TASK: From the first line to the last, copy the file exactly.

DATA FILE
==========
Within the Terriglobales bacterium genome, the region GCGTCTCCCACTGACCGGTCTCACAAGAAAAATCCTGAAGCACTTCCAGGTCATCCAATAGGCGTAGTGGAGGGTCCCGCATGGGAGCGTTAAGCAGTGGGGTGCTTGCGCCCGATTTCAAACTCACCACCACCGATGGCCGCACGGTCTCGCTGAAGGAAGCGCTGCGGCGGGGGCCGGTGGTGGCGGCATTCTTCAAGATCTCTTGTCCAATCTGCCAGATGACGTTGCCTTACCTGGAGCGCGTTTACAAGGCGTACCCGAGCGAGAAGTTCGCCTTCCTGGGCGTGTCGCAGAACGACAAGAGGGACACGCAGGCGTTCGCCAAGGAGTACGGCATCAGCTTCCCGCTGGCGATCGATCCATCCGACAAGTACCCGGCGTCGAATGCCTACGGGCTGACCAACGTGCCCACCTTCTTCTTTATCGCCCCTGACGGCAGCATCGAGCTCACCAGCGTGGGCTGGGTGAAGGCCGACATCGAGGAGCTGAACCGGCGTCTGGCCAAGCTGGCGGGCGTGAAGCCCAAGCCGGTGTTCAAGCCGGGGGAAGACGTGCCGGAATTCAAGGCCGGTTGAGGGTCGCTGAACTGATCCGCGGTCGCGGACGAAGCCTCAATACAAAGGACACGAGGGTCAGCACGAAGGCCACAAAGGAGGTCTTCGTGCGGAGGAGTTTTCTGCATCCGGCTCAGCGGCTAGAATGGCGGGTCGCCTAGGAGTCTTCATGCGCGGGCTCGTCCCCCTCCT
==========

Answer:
Within the Terriglobales bacterium genome, the region GCGTCTCCCACTGACCGGTCTCACAAGAAAAATCCTGAAGCACTTCCAGGTCATCCAATAGGCGTAGTGGAGGGTCCCGCATGGGAGCGTTAAGCAGTGGGGTGCTTGCGCCCGATTTCAAACTCACCACCACCGATGGCCGCACGGTCTCGCTGAAGGAAGCGCTGCGGCGGGGGCCGGTGGTGGCGGCATTCTTCAAGATCTCTTGTCCAATCTGCCAGATGACGTTGCCTTACCTGGAGCGCGTTTACAAGGCGTACCCGAGCGAGAAGTTCGCCTTCCTGGGCGTGTCGCAGAACGACAAGAGGGACACGCAGGCGTTCGCCAAGGAGTACGGCATCAGCTTCCCGCTGGCGATCGATCCATCCGACAAGTACCCGGCGTCGAATGCCTACGGGCTGACCAACGTGCCCACCTTCTTCTTTATCGCCCCTGACGGCAGCATCGAGCTCACCAGCGTGGGCTGGGTGAAGGCCGACATCGAGGAGCTGAACCGGCGTCTGGCCAAGCTGGCGGGCGTGAAGCCCAAGCCGGTGTTCAAGCCGGGGGAAGACGTGCCGGAATTCAAGGCCGGTTGAGGGTCGCTGAACTGATCCGCGGTCGCGGACGAAGCCTCAATACAAAGGACACGAGGGTCAGCACGAAGGCCACAAAGGAGGTCTTCGTGCGGAGGAGTTTTCTGCATCCGGCTCAGCGGCTAGAATGGCGGGTCGCCTAGGAGTCTTCATGCGCGGGCTCGTCCCCCTCCT